Master of Management Innovation recognised with prestigious B-HERT award
25 Nov 2013
Teamwork and innovation taught in the University of Sydney Business School's top ranked Master of Management program has been recognised with a prestigious B-HERT Higher Education and Training Collaboration Award.
The B-HERT award acknowledged the collaborative effort between Deloitte, the technology firm Intersective and the University of Sydney Business School which produced what was described as a "unique postgraduate course built on teamwork and innovation".
"Intersective designed and now runs the platform that provides our students with the online environment that drives their learning," explained the Business School's Academic Director Master of Management/CEMS, Dr Kristine Dery. "This environment is then brought to life by the student's interactions with Deloitte mentors."
The Deloitte mentors, Dr Dery said, help the students to develop new ideas to the point where it can be presented to Deloitte management for potential investment.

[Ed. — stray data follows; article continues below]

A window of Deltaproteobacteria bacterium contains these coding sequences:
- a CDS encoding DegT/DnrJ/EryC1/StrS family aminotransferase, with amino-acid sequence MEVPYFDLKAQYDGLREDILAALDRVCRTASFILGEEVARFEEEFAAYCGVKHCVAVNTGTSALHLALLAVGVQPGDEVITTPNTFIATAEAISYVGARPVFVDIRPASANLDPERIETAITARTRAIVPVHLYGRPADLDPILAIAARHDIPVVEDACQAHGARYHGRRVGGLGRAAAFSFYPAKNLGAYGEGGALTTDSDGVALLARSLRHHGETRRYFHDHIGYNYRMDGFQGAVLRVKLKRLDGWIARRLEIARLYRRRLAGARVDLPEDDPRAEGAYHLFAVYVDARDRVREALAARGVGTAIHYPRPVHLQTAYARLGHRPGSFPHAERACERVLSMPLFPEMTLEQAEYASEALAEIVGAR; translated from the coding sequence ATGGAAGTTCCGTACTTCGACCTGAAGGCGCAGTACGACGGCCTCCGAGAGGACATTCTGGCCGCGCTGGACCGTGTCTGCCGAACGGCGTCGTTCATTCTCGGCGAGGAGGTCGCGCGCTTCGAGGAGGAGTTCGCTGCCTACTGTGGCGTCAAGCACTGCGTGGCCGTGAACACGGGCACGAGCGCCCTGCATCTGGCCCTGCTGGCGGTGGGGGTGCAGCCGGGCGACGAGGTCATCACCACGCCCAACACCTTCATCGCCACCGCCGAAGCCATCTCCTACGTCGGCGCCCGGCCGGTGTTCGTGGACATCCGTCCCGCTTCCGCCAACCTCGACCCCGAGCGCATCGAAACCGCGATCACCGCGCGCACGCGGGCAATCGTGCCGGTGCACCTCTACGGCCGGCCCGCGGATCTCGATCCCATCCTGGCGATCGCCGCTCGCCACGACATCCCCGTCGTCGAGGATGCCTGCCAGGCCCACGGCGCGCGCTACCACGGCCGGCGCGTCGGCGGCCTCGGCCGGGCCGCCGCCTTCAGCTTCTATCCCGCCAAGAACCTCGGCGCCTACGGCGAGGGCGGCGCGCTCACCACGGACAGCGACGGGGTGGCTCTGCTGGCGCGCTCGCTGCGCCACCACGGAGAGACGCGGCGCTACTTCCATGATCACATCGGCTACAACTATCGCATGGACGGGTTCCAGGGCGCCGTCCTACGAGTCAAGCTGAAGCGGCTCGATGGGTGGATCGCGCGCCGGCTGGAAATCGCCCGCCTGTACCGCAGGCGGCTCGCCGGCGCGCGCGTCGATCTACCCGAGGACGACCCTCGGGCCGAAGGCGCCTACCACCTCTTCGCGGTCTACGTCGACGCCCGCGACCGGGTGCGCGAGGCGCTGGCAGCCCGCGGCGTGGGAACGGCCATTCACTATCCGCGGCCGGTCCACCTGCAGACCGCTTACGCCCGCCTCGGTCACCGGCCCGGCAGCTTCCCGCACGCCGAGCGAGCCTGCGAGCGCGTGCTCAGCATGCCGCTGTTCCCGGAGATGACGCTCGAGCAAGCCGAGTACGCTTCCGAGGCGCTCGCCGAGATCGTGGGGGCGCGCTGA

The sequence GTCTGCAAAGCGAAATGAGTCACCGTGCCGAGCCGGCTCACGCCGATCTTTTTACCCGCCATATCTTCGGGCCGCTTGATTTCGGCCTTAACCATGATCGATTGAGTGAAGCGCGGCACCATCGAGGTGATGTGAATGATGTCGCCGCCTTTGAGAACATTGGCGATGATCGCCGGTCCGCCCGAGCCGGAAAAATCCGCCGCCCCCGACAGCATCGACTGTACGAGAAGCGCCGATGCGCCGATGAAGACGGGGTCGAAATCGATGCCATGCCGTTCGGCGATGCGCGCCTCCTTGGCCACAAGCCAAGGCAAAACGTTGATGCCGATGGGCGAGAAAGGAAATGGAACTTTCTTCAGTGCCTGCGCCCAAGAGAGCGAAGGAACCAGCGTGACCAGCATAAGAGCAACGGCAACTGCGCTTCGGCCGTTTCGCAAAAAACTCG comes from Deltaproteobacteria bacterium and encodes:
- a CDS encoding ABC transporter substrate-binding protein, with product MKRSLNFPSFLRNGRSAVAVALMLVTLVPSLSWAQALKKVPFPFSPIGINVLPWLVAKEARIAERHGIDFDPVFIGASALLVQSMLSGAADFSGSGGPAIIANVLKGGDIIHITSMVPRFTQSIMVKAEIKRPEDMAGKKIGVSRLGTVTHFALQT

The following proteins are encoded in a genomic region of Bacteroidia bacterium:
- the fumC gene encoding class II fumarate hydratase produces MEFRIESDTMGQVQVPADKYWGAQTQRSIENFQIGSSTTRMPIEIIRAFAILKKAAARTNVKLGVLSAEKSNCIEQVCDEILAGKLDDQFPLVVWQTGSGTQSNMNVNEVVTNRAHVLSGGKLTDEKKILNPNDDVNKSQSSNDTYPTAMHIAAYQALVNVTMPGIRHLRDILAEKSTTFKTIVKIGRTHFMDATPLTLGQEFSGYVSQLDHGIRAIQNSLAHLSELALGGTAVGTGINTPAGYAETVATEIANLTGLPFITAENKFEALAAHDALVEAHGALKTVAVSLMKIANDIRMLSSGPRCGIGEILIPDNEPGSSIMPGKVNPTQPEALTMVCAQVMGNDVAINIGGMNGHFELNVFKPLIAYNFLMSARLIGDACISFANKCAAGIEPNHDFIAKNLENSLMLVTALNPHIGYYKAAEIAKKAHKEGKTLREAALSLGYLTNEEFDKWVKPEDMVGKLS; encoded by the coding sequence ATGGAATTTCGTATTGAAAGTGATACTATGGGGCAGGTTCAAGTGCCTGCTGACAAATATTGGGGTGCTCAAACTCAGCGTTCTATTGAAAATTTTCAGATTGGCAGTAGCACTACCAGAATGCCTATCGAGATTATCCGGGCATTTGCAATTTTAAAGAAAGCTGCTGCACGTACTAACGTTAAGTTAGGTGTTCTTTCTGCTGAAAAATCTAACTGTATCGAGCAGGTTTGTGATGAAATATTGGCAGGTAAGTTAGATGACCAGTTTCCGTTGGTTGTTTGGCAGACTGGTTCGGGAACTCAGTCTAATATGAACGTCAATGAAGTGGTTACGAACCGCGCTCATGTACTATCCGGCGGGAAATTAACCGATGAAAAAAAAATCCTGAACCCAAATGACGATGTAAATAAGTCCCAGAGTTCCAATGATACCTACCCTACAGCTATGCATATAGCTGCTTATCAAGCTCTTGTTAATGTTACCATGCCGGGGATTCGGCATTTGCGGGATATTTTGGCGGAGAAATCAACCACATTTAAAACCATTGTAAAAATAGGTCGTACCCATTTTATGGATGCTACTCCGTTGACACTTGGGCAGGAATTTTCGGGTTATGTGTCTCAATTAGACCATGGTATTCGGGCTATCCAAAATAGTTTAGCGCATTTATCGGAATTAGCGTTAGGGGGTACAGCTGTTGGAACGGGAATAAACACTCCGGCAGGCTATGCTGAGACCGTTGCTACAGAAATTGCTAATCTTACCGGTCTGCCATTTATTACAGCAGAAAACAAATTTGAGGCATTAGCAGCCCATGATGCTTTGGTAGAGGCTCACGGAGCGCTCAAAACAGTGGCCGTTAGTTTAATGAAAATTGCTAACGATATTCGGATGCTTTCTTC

"In addition the students are presented with theory on team building and self reflection in face-to-face classes which supports their learning and provides them with the tools to analyse and think critically about their experience," Dr Dery said.
The University of Sydney Business School's Master of Management program was ranked by London's Financial Times earlier this year as one of the top pre-experience management degrees in the world and number one in Australia.
B-HERT (the Business/Higher Education Round Table) was established in 1990 to strengthen the relationship between business and industry and the tertiary education sector. Its mission is "to pursue policies and collaboration initiatives that will advance the goals and improve the performance of business and tertiary education".
This award recognises our co-created learning environment. It provides us with insight into what tertiary education might look like in the future as we combine the unique possibilities of online learning with the richness of work imbedded interactions and the intellectual rigor of academic theory," Dr Dery concluded.